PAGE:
Liza Weale: Yeah. Unfortunately there’s no gaming of the system with this, Mike. I know. Let me tell you, I wish I knew how to game the system. So this is actually something my colleague and I differ on.
I believe in starting with Stanford, because at the end of the day, the question is what matters most to you and why? And I don’t know about you two, but I can’t think of any time I’ve really been forced to answer that question succinctly for myself. It’s a really hard question to answer.
But to get to that answer, it’s such a wonderful journey that, for me, I think start with it because if you have that True North answered, then any other school you apply to, and you made this point earlier about the interview or job searches, if you know what your True North is, that’s going to help you communicate who you are. So that’s why I always say, start with Stanford.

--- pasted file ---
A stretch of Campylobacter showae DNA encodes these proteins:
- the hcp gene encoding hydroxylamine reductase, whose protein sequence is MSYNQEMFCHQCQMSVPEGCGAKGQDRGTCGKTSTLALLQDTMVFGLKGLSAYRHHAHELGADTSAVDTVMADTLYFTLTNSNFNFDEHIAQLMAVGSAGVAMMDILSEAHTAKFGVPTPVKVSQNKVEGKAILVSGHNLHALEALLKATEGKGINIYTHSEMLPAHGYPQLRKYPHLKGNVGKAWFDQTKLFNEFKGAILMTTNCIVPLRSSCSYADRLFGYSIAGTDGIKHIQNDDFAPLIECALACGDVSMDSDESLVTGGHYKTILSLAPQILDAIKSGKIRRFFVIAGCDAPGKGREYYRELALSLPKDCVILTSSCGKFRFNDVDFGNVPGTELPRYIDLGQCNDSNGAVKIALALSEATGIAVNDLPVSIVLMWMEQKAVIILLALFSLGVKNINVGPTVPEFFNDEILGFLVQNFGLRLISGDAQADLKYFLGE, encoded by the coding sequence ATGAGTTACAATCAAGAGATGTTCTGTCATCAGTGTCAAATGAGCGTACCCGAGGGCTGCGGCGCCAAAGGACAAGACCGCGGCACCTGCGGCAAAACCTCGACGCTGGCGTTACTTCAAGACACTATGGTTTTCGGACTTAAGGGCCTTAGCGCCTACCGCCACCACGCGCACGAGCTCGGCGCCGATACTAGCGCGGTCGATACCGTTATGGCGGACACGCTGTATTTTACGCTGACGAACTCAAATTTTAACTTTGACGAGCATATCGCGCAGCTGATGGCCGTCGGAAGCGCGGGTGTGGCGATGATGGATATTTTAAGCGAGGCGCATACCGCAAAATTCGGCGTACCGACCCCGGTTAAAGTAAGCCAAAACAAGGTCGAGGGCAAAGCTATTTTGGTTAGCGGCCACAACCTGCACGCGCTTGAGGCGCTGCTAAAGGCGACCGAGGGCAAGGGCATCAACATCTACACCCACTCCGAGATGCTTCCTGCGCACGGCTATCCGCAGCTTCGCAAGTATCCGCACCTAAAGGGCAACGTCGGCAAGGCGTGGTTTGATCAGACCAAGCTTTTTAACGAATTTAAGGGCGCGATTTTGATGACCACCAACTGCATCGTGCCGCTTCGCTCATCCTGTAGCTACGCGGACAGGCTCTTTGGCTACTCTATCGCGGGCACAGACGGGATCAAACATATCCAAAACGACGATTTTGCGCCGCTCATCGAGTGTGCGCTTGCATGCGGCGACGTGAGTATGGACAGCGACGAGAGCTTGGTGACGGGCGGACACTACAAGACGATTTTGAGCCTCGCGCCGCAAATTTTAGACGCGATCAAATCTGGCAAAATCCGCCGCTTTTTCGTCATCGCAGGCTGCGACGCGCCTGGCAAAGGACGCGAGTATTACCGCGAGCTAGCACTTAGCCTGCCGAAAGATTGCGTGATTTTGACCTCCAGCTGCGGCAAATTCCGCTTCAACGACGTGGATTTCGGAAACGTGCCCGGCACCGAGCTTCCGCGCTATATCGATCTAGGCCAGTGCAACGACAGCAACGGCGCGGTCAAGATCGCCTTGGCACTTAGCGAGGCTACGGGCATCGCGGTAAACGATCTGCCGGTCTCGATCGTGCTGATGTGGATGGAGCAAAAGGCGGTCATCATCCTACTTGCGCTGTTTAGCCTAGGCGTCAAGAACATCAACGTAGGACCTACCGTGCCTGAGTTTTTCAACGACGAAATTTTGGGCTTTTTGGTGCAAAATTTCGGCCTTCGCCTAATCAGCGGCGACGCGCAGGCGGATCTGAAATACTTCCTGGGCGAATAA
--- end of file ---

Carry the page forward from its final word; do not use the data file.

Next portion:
Mike Palmer: Yeah. And then to clarify, Harvard asks, what more do we need to know about you? So assuming we know everything so far, round it out, and then they give you more rope to work with. They give you more words put out there. But I did find that fascinating as well, where these are softer recommendations around word count, and there’s a lot of thought that goes into how much do you actually need to express? What do you need to express? And then can you go longer? And that’s where I did think there was a lot to learn about the choices successful applicants make for high stakes endeavors like this. And even the process that you have to go through, which is like life coaching, executive coaching, what do you value? And if you don’t know that you’re probably not gonna get into these business schools, but you’re also probably not going to interview well, you’re probably not going to get a good job on the other side. So it’s important to reflect on this, which is why I thought the book, while it’s hugely relevant to the folks who are pursuing this particular outcome, I was pleasantly surprised how much there was to learn about thinking about yourself, thinking about how to tell your story.